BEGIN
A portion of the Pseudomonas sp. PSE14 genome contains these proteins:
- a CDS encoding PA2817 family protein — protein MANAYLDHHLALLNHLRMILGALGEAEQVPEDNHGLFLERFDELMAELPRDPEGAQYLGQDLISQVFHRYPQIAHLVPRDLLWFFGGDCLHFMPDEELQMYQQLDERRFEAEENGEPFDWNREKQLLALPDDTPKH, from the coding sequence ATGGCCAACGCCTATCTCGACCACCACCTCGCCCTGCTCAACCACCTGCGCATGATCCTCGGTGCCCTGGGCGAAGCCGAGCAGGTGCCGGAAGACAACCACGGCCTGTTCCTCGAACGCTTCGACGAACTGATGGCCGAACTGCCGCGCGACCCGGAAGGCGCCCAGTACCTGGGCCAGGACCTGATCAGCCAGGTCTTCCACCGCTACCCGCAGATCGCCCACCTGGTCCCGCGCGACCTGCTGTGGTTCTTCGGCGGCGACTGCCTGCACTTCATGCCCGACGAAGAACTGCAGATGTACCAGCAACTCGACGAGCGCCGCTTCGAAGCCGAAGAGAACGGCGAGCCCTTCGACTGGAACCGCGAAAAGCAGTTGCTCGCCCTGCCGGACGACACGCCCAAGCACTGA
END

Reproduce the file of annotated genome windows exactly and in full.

A portion of the Pseudomonas sp. PSE14 genome contains these proteins:
- a CDS encoding PA2817 family protein — protein MANAYLDHHLALLNHLRMILGALGEAEQVPEDNHGLFLERFDELMAELPRDPEGAQYLGQDLISQVFHRYPQIAHLVPRDLLWFFGGDCLHFMPDEELQMYQQLDERRFEAEENGEPFDWNREKQLLALPDDTPKH, from the coding sequence ATGGCCAACGCCTATCTCGACCACCACCTCGCCCTGCTCAACCACCTGCGCATGATCCTCGGTGCCCTGGGCGAAGCCGAGCAGGTGCCGGAAGACAACCACGGCCTGTTCCTCGAACGCTTCGACGAACTGATGGCCGAACTGCCGCGCGACCCGGAAGGCGCCCAGTACCTGGGCCAGGACCTGATCAGCCAGGTCTTCCACCGCTACCCGCAGATCGCCCACCTGGTCCCGCGCGACCTGCTGTGGTTCTTCGGCGGCGACTGCCTGCACTTCATGCCCGACGAAGAACTGCAGATGTACCAGCAACTCGACGAGCGCCGCTTCGAAGCCGAAGAGAACGGCGAGCCCTTCGACTGGAACCGCGAAAAGCAGTTGCTCGCCCTGCCGGACGACACGCCCAAGCACTGA